Riff Web Design


5 Tips for a Better Small-Business Website

Clearly, businesses need a website. Regardless of how prospective customers hear about your particular enterprise, many will check your website before deciding to purchase. In some ways, a website has become an electronic "business card." And if you don’t have one, your business may not be seen as legitimate.

At a minimum, you’ll want to make sure that your website covers the basics, meaning your company name, contact information (typically email, phone, and address) and a statement about what you do and for whom. Further, the URL should be easily connected to your business name and as concise as possible. Websites that carry the dotcom suffix are preferable, but you can use other suffixes such as dot net.

Beyond the basics, what you include should reflect what you are trying to accomplish. Here are several possible objectives.

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You will need to entice people to visit your site, provide them with an easy means to get there and, possibly, have them lock in an appointment. To build the desire to visit, many websites offer pictures and/or videos of the establishment and product or the result of the service. For example, restaurant websites often show pictures of the dining room and the food. Menus and wine lists are frequently available.

Once a prospective customer decides to visit, the business should make that step as easy as possible. At a minimum, provide an address. If getting to your place is tricky, explain the nuances. Use a well-known landmark if one exists. Show driving directions and link to a map app. Explain how to use public transportation. Make finding your establishment easy.

Finally, if an appointment or a reservation is appropriate, say at a hair salon or a restaurant, give people the opportunity to create it on your website.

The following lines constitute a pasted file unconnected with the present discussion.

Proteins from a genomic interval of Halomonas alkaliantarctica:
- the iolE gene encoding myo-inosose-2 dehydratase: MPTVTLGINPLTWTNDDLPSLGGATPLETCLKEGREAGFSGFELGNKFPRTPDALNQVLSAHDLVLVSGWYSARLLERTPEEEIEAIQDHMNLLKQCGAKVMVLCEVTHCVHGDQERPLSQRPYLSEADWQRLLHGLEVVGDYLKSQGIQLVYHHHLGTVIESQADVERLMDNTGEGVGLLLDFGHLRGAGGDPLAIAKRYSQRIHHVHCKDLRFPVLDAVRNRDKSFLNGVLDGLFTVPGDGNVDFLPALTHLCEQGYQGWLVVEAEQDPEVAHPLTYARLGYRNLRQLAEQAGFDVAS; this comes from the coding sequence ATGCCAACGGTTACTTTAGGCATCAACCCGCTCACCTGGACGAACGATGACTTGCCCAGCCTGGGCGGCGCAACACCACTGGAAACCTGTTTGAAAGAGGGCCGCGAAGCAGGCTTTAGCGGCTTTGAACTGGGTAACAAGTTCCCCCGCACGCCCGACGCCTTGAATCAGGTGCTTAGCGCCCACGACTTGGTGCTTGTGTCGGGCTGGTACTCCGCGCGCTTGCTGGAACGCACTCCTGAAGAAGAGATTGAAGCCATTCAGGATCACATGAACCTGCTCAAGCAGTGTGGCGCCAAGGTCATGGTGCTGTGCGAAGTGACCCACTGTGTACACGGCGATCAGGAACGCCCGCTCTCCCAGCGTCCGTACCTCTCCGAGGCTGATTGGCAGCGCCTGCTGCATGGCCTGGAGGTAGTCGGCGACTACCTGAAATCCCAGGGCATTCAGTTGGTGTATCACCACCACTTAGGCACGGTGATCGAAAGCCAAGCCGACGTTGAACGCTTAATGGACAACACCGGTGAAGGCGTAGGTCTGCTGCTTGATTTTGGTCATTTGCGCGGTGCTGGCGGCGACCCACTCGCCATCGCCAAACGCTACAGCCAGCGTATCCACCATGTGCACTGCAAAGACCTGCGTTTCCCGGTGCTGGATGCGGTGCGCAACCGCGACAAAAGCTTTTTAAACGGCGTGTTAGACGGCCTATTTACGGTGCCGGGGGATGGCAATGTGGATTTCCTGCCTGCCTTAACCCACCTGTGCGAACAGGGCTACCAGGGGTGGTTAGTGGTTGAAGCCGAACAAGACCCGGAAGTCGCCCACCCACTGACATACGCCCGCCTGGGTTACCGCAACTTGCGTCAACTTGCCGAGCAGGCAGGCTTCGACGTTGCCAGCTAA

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This may be done via a phone call, email or a “contact us” page on the website. Just as you might convince people to visit a retail location, you should make prospective customers want to call. Focus on the results you’ll deliver (e.g., weight loss, increased profitability, a more attractive appearance, etc.).

Prospective customers will want to know "what’s in it for me." Case studies that demonstrate how you have delivered value to others can be effective, as can testimonials delivered via quotes or videos. People want assurances that they are making the right decision to use your product or services. Speaking of contact pages... feel free to visit our booking page!

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If you have an effective email marketing platform, getting prospective customers to give you an email address can be gold. This allows you to market directly. Sometimes, websites are designed to capture mailing addresses, to fuel direct mail campaigns or obtain telephone numbers that can be used for outbound solicitations.

Often, to get something you want, you’ll have to give something of value. For example, you might offer to give the results of a free diagnostic test in order to get prospective customers to provide an email address.

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Sometimes, websites will allow prospective customers to see enough information to develop a strong hypothesis regarding what they’ll purchase. For example, automobile dealerships frequently provide detailed specifications and even allow visitors to view their inventory. We found the last car we purchased online.

And, after a quick test drive, we bought it. Short of something unexpected occurring when we saw the car in person, we the buyers considered the sale closed at the online stage.

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You will need an effective ecommerce platform. There are many to choose from at a wide variety of points. You’ll also need a way to deliver the product or service. Ensure that your offerings are easy to find, the benefits of purchasing are clearly described and the ordering process is as simple as possible.

Finally, you’ll need to drive large volumes of people to your website. Online marketing is a numbers game -- think thousands of visitors per month if not tens or hundreds of thousands.

When designing your website, then, start with the end in mind. Ask yourself what you are trying to accomplish, and design your website to deliver this result.

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Jacob Riff